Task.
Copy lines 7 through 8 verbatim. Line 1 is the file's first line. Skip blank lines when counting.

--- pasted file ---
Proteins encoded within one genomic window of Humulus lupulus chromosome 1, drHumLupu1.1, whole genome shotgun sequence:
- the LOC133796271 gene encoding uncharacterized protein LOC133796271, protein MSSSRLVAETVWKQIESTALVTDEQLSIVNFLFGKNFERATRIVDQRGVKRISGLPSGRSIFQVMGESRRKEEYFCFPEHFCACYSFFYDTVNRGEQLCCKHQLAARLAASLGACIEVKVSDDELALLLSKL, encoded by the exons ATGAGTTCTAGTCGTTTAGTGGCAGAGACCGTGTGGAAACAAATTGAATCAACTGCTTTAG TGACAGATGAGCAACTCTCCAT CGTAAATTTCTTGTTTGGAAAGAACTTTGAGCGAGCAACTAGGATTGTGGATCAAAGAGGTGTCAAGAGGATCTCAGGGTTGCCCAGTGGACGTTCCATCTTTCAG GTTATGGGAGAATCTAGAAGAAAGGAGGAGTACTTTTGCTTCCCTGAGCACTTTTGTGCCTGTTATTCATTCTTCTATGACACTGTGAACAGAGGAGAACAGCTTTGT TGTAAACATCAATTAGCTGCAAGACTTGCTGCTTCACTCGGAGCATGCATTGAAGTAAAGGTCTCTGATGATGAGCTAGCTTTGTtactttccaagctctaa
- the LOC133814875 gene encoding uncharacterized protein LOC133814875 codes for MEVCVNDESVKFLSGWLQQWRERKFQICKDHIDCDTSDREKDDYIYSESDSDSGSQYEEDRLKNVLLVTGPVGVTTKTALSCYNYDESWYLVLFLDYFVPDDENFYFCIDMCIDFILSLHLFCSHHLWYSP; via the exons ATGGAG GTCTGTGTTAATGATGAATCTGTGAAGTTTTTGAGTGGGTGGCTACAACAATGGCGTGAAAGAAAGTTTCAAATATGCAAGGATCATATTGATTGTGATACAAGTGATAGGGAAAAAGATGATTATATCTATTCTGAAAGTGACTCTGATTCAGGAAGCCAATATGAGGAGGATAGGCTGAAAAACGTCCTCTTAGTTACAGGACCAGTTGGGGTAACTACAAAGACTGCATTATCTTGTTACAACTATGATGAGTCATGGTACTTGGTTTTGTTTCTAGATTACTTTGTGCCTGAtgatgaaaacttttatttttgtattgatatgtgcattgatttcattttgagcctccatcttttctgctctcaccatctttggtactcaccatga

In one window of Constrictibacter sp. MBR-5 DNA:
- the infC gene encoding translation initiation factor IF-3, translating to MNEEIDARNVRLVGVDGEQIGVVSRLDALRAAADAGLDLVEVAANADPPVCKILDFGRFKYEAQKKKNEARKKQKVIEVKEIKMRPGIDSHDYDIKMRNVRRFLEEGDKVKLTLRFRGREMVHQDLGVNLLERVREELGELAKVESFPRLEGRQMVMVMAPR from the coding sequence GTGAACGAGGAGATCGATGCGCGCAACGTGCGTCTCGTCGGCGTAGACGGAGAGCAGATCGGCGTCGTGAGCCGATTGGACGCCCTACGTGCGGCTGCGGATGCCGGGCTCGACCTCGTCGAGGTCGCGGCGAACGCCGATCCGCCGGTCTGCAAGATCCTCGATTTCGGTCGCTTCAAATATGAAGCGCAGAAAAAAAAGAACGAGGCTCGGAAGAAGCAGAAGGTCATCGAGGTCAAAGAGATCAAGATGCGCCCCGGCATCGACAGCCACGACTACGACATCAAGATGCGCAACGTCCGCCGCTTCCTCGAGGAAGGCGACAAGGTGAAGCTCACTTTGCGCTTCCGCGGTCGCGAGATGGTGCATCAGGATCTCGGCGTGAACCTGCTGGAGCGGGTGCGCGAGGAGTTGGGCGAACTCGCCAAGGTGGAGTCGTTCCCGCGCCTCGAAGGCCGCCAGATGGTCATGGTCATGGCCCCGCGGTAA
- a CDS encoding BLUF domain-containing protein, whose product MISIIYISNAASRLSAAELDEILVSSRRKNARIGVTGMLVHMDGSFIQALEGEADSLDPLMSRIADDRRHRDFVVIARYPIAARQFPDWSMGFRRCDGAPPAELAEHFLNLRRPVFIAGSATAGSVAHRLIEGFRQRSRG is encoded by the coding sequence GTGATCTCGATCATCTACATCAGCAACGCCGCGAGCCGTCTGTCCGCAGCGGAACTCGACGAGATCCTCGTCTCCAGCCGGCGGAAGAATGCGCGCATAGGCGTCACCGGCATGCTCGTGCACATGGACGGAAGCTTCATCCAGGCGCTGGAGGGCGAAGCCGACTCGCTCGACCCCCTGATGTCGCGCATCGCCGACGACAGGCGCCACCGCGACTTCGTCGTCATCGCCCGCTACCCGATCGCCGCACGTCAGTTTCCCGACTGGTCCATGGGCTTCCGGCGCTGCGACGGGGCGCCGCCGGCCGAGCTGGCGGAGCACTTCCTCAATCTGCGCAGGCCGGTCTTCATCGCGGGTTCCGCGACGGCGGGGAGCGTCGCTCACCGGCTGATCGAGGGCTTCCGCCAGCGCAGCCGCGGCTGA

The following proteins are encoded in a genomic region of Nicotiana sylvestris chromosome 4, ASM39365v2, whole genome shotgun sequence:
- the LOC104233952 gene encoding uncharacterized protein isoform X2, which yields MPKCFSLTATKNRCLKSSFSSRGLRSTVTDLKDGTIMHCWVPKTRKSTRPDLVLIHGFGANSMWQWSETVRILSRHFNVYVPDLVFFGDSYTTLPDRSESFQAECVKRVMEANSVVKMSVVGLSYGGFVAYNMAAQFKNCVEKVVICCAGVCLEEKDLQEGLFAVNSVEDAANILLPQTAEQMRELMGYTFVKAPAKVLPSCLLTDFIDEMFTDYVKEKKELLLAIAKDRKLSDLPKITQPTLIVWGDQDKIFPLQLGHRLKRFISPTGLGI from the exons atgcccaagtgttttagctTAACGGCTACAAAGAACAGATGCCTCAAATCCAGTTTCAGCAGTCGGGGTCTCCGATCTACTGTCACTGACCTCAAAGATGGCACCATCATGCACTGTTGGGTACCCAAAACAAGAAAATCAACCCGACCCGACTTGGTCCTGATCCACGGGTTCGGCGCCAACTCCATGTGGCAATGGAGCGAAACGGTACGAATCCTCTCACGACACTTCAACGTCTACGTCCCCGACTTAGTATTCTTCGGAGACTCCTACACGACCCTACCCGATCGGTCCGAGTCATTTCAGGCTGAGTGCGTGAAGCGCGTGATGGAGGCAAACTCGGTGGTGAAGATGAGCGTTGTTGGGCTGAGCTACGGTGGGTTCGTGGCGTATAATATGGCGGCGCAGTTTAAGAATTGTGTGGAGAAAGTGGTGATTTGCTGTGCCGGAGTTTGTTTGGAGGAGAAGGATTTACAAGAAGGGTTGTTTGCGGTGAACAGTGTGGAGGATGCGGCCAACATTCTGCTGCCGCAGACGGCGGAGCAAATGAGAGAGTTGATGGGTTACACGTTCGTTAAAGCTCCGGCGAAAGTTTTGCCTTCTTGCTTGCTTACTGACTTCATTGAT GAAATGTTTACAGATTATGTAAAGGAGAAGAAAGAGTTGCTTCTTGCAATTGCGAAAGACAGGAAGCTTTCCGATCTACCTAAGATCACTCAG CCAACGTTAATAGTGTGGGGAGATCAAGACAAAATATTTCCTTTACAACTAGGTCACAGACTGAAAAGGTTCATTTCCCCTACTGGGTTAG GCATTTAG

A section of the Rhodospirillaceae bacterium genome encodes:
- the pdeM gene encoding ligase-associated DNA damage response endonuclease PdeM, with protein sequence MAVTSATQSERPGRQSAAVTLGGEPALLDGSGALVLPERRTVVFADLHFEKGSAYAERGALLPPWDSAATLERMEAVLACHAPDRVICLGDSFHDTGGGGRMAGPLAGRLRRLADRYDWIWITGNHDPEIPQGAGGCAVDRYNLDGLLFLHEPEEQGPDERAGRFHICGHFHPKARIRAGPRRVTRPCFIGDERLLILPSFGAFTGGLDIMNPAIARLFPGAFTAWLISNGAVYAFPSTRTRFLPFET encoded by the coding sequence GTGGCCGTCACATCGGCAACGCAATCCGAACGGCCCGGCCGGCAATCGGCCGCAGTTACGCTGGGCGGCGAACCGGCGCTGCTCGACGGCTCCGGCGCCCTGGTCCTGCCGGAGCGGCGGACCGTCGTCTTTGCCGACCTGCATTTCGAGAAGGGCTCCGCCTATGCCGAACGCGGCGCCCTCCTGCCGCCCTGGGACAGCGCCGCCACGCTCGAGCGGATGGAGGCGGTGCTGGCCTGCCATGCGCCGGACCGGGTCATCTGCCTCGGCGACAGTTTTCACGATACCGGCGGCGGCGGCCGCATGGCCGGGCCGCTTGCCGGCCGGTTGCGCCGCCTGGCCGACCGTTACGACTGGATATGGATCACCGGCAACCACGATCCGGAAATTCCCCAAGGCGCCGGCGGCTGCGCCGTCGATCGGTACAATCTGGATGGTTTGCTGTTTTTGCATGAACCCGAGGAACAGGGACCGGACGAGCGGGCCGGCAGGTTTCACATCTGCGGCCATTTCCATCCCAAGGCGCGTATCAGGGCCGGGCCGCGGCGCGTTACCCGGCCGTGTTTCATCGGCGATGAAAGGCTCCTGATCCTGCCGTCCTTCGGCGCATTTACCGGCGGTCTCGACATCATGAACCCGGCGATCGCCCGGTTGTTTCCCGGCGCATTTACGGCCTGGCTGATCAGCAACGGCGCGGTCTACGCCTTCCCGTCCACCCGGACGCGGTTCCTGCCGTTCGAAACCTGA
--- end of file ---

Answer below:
The following proteins are encoded in a genomic region of Nicotiana sylvestris chromosome 4, ASM39365v2, whole genome shotgun sequence:
- the LOC104233952 gene encoding uncharacterized protein isoform X2, which yields MPKCFSLTATKNRCLKSSFSSRGLRSTVTDLKDGTIMHCWVPKTRKSTRPDLVLIHGFGANSMWQWSETVRILSRHFNVYVPDLVFFGDSYTTLPDRSESFQAECVKRVMEANSVVKMSVVGLSYGGFVAYNMAAQFKNCVEKVVICCAGVCLEEKDLQEGLFAVNSVEDAANILLPQTAEQMRELMGYTFVKAPAKVLPSCLLTDFIDEMFTDYVKEKKELLLAIAKDRKLSDLPKITQPTLIVWGDQDKIFPLQLGHRLKRFISPTGLGI from the exons atgcccaagtgttttagctTAACGGCTACAAAGAACAGATGCCTCAAATCCAGTTTCAGCAGTCGGGGTCTCCGATCTACTGTCACTGACCTCAAAGATGGCACCATCATGCACTGTTGGGTACCCAAAACAAGAAAATCAACCCGACCCGACTTGGTCCTGATCCACGGGTTCGGCGCCAACTCCATGTGGCAATGGAGCGAAACGGTACGAATCCTCTCACGACACTTCAACGTCTACGTCCCCGACTTAGTATTCTTCGGAGACTCCTACACGACCCTACCCGATCGGTCCGAGTCATTTCAGGCTGAGTGCGTGAAGCGCGTGATGGAGGCAAACTCGGTGGTGAAGATGAGCGTTGTTGGGCTGAGCTACGGTGGGTTCGTGGCGTATAATATGGCGGCGCAGTTTAAGAATTGTGTGGAGAAAGTGGTGATTTGCTGTGCCGGAGTTTGTTTGGAGGAGAAGGATTTACAAGAAGGGTTGTTTGCGGTGAACAGTGTGGAGGATGCGGCCAACATTCTGCTGCCGCAGACGGCGGAGCAAATGAGAGAGTTGATGGGTTACACGTTCGTTAAAGCTCCGGCGAAAGTTTTGCCTTCTTGCTTGCTTACTGACTTCATTGAT GAAATGTTTACAGATTATGTAAAGGAGAAGAAAGAGTTGCTTCTTGCAATTGCGAAAGACAGGAAGCTTTCCGATCTACCTAAGATCACTCAG CCAACGTTAATAGTGTGGGGAGATCAAGACAAAATATTTCCTTTACAACTAGGTCACAGACTGAAAAGGTTCATTTCCCCTACTGGGTTAG GCATTTAG